Tuesday, June 26, 2012


Pencil Hatching the figure(ANA)
Earlier this year Dee called me up to ask if any of my students would be keen to begin a life drawing course with her. That is to draw the living figure which is posing in front of you versus working from a photograph. My response was to want to dive into that space myself. Rather surprised, Dee explained that the teaching would be none other than how we had been taught at Technikon Natal, under skilled artists such as Virginia Mckenny and Fransie Pretorious.

My gaze looked over at the colourful swimming gala I was attending and in a second, as the brain calculates the spaces present, past and future, I said yes. All too often , as teachers we pass on the information and watch the growth and satisfaction in our learners and forget to fill our own tanks.
One  chaotic line eventually appears orderly.(ANA)
Sure I sketch from life whenever I can and the little watercolour and pen sketches are testimont to that BUT, to have someone telling you when one minute is up and to produce 30 gestures in 30 minutes , to remind you of the many facets to be used in drawing is so appreciated.          
We must have done on average 50 gesture drawings per week, 250 to 300 per 5 weeks which is the time frame per course.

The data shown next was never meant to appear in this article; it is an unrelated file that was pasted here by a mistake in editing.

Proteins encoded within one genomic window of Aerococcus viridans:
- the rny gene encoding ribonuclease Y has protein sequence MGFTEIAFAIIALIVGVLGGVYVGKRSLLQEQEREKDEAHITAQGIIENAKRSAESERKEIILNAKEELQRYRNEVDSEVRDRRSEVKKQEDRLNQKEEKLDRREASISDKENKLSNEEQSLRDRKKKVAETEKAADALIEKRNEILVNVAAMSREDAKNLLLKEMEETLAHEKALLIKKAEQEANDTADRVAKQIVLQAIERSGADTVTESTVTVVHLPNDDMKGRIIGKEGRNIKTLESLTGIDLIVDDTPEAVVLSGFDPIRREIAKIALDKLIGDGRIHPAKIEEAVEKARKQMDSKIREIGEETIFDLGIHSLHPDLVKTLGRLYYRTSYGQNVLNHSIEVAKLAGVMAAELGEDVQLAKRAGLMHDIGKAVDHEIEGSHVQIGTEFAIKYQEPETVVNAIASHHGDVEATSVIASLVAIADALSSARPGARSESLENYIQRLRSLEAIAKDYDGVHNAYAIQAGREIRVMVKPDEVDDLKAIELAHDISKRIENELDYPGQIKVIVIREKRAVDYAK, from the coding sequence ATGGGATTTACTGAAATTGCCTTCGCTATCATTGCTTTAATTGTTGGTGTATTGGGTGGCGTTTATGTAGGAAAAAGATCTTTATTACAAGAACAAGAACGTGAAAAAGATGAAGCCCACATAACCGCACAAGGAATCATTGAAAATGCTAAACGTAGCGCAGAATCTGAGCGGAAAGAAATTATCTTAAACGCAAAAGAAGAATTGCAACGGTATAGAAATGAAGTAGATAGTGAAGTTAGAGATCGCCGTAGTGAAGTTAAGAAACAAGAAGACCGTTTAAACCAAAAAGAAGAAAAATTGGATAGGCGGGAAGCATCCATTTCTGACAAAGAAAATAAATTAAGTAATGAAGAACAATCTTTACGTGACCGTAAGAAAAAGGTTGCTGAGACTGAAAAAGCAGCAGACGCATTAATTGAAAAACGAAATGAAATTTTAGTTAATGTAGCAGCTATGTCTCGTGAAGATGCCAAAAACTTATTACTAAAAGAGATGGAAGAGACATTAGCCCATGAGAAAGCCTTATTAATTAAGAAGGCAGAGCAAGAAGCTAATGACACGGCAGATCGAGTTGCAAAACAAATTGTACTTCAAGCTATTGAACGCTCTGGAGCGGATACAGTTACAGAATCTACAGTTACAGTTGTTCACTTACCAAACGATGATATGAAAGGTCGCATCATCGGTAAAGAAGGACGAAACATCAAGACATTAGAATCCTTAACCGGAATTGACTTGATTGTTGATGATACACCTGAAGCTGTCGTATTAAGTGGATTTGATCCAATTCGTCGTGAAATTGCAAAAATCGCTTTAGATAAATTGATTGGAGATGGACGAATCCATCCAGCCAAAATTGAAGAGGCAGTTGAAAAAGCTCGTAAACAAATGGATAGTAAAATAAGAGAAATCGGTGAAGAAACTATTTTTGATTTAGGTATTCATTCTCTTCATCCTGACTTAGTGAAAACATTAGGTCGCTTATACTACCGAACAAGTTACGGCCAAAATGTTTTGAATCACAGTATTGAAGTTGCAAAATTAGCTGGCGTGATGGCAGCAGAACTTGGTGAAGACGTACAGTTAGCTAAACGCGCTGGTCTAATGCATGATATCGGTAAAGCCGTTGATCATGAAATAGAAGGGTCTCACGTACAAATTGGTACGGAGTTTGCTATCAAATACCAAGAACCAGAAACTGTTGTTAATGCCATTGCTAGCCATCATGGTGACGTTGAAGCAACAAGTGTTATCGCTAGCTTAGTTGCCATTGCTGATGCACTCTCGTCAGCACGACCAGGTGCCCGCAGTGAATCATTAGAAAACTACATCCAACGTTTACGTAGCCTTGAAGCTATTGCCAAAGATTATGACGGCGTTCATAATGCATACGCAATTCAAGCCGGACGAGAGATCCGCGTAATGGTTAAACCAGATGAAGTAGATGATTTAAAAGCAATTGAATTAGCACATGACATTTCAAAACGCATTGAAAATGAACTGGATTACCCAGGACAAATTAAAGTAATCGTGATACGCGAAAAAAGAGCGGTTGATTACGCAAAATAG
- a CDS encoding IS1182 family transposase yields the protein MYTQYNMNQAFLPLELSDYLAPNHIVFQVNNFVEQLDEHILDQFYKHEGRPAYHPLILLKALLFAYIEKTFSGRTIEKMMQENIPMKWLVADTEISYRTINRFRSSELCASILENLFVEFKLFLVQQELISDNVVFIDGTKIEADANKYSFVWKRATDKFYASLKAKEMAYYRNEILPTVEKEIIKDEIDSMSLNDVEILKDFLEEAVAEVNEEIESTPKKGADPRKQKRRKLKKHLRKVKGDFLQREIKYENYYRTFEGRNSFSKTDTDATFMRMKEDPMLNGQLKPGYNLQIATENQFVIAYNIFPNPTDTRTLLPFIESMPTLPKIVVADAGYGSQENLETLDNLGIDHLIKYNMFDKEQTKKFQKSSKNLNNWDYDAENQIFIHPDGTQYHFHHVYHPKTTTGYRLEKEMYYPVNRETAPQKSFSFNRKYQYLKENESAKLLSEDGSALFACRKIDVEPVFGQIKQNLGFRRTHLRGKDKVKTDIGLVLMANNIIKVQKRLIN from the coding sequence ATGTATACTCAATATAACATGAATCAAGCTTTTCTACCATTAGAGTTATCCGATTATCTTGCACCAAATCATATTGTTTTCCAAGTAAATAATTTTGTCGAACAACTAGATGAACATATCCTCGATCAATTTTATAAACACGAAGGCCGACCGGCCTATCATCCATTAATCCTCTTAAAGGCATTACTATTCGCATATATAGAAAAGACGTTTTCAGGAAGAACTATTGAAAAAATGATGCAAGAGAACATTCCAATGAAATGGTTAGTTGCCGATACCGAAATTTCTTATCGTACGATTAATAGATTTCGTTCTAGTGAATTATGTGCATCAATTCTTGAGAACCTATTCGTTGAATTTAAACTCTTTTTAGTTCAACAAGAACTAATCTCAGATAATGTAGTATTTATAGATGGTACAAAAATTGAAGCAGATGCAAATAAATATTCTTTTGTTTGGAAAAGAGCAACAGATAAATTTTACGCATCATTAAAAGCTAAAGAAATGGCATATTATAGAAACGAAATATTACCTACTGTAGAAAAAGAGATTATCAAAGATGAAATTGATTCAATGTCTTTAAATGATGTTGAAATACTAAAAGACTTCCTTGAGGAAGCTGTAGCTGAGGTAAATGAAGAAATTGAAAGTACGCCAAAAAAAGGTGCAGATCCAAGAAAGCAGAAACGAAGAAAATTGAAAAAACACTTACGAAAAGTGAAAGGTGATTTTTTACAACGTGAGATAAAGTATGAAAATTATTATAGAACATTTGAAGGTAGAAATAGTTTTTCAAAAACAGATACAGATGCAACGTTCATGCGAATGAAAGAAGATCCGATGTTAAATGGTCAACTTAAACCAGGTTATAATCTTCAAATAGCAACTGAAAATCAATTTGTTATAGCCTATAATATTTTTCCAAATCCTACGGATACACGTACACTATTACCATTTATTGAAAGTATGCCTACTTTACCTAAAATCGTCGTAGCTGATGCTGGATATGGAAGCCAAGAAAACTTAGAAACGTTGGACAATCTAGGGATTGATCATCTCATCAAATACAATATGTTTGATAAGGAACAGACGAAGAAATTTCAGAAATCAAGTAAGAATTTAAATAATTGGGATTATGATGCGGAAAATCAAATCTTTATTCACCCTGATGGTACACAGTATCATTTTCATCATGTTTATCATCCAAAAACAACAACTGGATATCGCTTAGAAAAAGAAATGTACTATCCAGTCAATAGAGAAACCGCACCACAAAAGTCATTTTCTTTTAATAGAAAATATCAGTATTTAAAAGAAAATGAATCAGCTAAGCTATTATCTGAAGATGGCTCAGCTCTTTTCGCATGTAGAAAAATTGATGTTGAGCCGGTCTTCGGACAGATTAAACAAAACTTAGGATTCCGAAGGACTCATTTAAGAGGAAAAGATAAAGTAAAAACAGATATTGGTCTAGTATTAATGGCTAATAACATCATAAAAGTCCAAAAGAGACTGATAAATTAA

Gesture drawing of any sort is paramount to getting the brain fired up. I need to pause here and mention Dee s music compilations. It must have taken Dee hours of sifting through songs to come up with such inspiring combinations of tunes. I literally got lost in " the zone "( a term used to describe the place you are in when you are so focused on what you are doing that nothing around you nor  any other thought can distract you.)

 Essence of movement.(gesture)(ANA)
The leap!(gesture)(ANA)

Slow your brain down(contour)(ANA)
Gesture drawing is the cardiovascular exercises for the brain before the weight and definition part of your routine begins. Contour drawing for me is pure meditation. This practice involves careful looking at your model. Like an ant , your eye travels along the contours of the figure as slowly as your brain reads the information and passes this onto your hand. One barely looks at one s paper. Duncan Stewart once said that 90 percent of the time of drawing should be spent with your eyes on the model. Yet so many people use that 90 percent, with their eyes on the paper then wonder why their drawing looks nothing like what they are seeing. The brain almost has to trust that the hand will receive the information from the hand. You will see that the lines in my contour drawings at times go astray but this actually adds to the mark making and uniqueness of the exercise.